fathom

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English[edit]

Etymology[edit]

From Middle English fathome, fadome, from Old English fæþm, fæþme (outstretched or encircling arms, embrace, grasp, protection, interior, bosom, lap, breast, womb, fathom, cubit, power, expanse, surface), from Proto-Germanic *faþmaz (embrace), from Proto-Indo-European *pet- (to spread out, extend). Cognate with Low German fadem, faem (a cubit, thread), Dutch vadem, vaam (fathom), German Faden (thread, filament, fathom), Danish favn (embrace, fathom), Swedish famn (the arms, bosom, embrace), Icelandic faðmur (embrace).

Pronunciation[edit]

Noun[edit]

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fathom (plural fathoms)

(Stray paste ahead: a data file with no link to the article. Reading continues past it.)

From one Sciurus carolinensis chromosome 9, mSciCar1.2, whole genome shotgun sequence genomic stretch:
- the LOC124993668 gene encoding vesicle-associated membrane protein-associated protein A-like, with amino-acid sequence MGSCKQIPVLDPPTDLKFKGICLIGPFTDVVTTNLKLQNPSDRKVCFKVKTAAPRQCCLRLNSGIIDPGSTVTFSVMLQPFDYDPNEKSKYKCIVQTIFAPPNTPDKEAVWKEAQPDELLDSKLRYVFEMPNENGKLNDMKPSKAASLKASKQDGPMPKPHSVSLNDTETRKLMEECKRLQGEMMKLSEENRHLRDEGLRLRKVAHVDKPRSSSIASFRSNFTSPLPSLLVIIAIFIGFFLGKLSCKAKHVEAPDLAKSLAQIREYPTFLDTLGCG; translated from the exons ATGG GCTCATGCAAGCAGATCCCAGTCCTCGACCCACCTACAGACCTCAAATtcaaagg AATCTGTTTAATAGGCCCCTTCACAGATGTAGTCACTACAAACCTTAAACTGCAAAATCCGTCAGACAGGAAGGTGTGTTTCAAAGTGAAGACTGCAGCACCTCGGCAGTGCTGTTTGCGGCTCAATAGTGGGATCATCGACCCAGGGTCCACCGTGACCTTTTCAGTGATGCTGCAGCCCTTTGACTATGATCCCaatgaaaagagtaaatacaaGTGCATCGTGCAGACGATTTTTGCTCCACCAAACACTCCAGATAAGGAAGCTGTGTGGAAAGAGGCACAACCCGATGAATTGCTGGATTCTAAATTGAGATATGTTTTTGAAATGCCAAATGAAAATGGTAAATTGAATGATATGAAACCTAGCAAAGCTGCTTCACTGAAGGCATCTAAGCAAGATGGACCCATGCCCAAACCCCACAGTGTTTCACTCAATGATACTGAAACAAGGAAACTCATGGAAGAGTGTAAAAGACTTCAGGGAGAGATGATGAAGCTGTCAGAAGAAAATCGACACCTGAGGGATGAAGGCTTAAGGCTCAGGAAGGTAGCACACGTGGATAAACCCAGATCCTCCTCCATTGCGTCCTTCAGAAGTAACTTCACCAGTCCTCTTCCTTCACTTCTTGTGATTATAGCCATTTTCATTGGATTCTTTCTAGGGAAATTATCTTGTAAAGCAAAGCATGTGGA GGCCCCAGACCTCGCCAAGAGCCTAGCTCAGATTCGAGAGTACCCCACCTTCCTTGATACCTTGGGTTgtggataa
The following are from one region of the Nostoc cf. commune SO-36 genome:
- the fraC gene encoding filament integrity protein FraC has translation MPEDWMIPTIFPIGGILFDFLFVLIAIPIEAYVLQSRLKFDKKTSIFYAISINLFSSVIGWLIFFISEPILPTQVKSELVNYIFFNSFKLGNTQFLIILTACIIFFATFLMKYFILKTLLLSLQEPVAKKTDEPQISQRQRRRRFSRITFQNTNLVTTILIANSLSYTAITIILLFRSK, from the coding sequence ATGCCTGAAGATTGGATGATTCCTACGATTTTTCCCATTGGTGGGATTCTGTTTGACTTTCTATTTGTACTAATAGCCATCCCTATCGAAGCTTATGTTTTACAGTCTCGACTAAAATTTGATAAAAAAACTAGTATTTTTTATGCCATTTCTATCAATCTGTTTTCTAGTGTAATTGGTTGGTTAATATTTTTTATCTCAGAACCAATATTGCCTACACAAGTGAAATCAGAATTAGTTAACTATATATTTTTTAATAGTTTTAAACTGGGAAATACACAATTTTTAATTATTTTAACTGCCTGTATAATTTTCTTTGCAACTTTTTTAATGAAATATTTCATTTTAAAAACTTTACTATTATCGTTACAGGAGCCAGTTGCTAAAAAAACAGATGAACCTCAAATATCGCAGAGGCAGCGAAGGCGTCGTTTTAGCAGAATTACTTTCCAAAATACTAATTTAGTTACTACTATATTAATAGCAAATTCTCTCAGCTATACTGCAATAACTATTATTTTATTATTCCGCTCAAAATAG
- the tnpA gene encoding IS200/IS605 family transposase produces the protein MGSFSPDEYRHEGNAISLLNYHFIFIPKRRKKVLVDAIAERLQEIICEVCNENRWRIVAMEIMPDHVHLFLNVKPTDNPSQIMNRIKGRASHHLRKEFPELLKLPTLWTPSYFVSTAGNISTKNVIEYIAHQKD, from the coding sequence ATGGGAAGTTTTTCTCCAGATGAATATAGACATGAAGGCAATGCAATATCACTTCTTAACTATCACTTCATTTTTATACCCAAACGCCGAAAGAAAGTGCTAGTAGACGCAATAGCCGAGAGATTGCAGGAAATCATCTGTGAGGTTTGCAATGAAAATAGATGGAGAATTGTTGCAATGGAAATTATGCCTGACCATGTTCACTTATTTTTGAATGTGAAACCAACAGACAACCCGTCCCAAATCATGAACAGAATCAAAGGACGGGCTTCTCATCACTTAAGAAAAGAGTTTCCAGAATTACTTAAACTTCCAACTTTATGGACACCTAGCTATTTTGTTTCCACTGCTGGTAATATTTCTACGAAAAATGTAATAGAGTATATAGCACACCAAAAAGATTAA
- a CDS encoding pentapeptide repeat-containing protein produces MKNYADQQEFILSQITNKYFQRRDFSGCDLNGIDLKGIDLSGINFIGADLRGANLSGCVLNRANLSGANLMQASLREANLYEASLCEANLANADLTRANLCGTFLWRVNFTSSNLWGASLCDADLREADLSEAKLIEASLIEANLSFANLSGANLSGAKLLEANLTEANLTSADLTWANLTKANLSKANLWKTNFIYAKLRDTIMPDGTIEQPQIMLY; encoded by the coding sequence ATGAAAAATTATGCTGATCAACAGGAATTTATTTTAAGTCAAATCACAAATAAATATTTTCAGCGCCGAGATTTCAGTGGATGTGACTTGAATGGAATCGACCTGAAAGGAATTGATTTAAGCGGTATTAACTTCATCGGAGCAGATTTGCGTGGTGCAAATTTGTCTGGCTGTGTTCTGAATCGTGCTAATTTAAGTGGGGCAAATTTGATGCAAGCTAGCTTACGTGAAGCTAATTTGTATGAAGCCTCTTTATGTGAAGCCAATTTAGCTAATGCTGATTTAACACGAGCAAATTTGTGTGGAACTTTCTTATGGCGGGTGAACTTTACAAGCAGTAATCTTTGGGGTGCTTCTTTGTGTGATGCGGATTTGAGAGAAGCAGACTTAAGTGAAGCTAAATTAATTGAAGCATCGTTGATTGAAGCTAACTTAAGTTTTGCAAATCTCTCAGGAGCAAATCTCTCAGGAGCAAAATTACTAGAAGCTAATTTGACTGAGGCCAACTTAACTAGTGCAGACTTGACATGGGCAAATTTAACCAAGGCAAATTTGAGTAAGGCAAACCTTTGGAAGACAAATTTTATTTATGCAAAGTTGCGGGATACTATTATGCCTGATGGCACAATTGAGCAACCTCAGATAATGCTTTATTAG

1. (obsolete) Grasp, envelopment, control.
  2. (nautical) A measure of length corresponding to the outstretched arms, standardised to six feet, now used mainly for measuring depths in seas or oceans.
  3. (by extension) Mental reach or scope; penetration; the extent of capacity; depth of thought or contrivance.
    • Shakespeare
      Another of his fathom they have none / To lead their business (Othello, I.i. 151-2).

Synonyms[edit]

  • (measure of length corresponding to the outstretched arms): brace

Translations[edit]

Verb[edit]

fathom (third-person singular simple present fathoms, present participle fathoming, simple past and past participle fathomed)

  1. (transitive, archaic) To encircle with outstretched arms, especially to take a measurement; to embrace.
  2. (transitive) To measure the depth of, take a sounding of.
  3. (transitive, figuratively) To get to the bottom of; to manage to comprehend (a problem etc.).
    I can't for the life of me fathom what this means.

Synonyms[edit]

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